Best And Worst Used Cars Buying a used car is often the best choice for consumers. If well-maintained, it can be a good value and later models have many of the newer safety features as well. Consumer Reports has listed the cars with the best and worst reliability history in the 10 years (1999-2008) covered by their Annual Auto Survey.
Consumer Reports’ annual car issue is here, and with the death-spiraling economy in mind, they’ve identified the most reliable used cars for all of you value-conscious consumers. Hey, there’s even an American car on the list!
Save Hundreds On Auto Maintenance By Shopping Around When budgets get tight, many people are tempted to cut back on their regular car maintenance. Don’t do it! [CR]
Wondering which car brands are the all-around best? According to the Automaker Report Cards published in Consumer Reports’, Annual Auto Issue, 4 of the top 5 brands are Japanese, with no US car makers making the list — even though there was a 4-way tie for 5th place. Ouch.
Reader James forwarded us a sad email he got from Saturn, in which they admit that GM is probably going to give them the ax. In it, they emphasize that their warranties feature the “industry’s best overall coverage” and that no matter what “GM will support the continued availability of Saturn parts and service as needed.”
Say Goodbye To Saturn, Pontiac GM will file its restructuring plan on Tuesday, and is expected to cut its brands down to four — Chevrolet, Cadillac, GMC and Buick. [NYT]
Nissan will cut 20,000 jobs as US sales plunged 31%. “Our worst assumptions on the state of the global economy have been met or exceeded,” said Chief Executive Officer Carlos Ghosn. [Bloomberg]
Here’s some depressing news — not even rental car companies — the largest purchasers of automobiles, are buying cars this year, says CNNMoney.
Meet Scott. When builders in financial trouble stopped paying him the money he was owed as a brick and stone contractor, he became desperate. He needed a loan to buy him time while he tried to collect the money he was owed. Thinking he understood the risks, he used his wife’s 2004 Ford Expedition to get an auto title loan of $2,000 at an interest rate of 25% per month — or 300% APR.
The Wall Street Journal is reporting that Italy’s Fiat will take a stake in Chrysler that may lead to a takeover — as soon as today.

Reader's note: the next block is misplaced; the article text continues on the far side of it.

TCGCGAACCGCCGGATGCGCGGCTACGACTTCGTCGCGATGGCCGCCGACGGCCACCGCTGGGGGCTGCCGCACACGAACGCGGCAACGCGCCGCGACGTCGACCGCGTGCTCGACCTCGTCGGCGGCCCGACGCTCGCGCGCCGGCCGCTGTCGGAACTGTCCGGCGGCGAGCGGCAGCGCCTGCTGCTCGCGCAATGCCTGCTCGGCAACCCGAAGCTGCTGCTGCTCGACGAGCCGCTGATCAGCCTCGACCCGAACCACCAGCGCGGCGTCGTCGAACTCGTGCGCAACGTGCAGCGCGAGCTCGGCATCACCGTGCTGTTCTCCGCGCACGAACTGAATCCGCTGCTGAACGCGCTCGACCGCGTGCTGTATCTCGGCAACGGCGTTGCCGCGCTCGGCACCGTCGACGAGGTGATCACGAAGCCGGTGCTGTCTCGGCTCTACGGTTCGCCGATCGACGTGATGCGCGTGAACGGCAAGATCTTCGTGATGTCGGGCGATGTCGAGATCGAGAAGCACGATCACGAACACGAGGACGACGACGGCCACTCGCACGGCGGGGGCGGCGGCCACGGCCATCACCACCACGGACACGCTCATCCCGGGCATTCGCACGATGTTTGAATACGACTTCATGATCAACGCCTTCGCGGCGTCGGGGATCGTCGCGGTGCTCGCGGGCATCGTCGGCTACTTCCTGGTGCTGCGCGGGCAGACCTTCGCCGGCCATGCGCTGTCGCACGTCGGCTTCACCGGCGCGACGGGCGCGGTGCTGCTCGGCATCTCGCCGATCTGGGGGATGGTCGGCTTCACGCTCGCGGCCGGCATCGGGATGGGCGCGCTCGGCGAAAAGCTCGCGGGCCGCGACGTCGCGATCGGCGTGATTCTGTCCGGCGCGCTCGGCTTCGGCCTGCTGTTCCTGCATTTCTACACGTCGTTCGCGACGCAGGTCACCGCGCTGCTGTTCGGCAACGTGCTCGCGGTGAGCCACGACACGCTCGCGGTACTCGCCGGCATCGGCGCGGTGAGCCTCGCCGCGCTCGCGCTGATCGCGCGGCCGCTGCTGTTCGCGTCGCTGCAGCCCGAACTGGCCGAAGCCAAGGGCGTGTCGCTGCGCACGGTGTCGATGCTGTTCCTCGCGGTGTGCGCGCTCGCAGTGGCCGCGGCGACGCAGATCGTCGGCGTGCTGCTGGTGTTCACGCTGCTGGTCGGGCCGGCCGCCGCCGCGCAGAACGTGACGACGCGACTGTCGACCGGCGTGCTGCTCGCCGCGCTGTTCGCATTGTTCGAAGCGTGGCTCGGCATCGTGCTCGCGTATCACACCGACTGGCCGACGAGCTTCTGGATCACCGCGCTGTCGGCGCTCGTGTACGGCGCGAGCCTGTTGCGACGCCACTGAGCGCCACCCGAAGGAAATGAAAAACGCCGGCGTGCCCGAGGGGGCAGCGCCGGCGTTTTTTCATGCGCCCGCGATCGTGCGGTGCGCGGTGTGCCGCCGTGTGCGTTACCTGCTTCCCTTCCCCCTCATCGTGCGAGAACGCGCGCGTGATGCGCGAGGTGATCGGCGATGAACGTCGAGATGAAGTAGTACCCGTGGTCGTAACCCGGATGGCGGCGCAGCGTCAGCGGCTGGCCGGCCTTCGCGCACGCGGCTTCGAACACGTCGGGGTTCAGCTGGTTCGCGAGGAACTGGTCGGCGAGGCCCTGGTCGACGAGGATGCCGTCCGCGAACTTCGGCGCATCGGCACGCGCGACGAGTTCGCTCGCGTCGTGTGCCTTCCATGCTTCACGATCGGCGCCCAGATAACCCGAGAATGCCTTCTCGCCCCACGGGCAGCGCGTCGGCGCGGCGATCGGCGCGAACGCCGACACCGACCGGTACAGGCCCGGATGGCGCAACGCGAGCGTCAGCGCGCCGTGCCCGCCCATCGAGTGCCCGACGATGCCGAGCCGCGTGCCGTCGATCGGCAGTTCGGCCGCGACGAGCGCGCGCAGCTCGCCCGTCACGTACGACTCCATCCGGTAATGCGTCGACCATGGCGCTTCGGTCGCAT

This year’s Detroit Auto show was apparently much more subdued than in previous years. Automakers have scaled back, allowing room for Chinese car companies to peddle their wares. Consumer Reports says that the quality of the vehicles, and of the marketing material, has improved — sort of.
Nissan has decided to only make cars 4 days a week at its US plants as demand continues to drop. [Bloomberg ]
Ford has been busy marketing itself as America’s Healthiest Automaker — but Bloomberg says that the company may need a bailout after all.
Consumer Reports just did a study about car brand perceptions, so we thought we’d compare the top 10 most highly perceived brands to their list of the most reliable car brands.
There have been a lot of theories about why consumers abruptly stopped buying cars — and not just American cars but all kinds of cars. Fingers have been pointed at poor fuel economy, lack of available financing, and if Hyundai is to be believed — concern about losing your job. But a new survey found that the most popular reason for not buying a new car — is that there’s nothing wrong with the old one.
Seemingly invulnerable Toyota will shut down its Japanese factories for 11 days as it too deals with the global economic slowdown. Previously, the company had been unable to keep up with demand for its fuel efficient cars. [NYT]
According to an Email received by reader Jessica, Progressive Auto Insurance is increasing rates for New York Customers by nearly 20%. And the best time to announce this? Christmas day, of course!
Last fiscal year, Toyota made $28 billion dollars in profit. This year? Yeah. Not so much.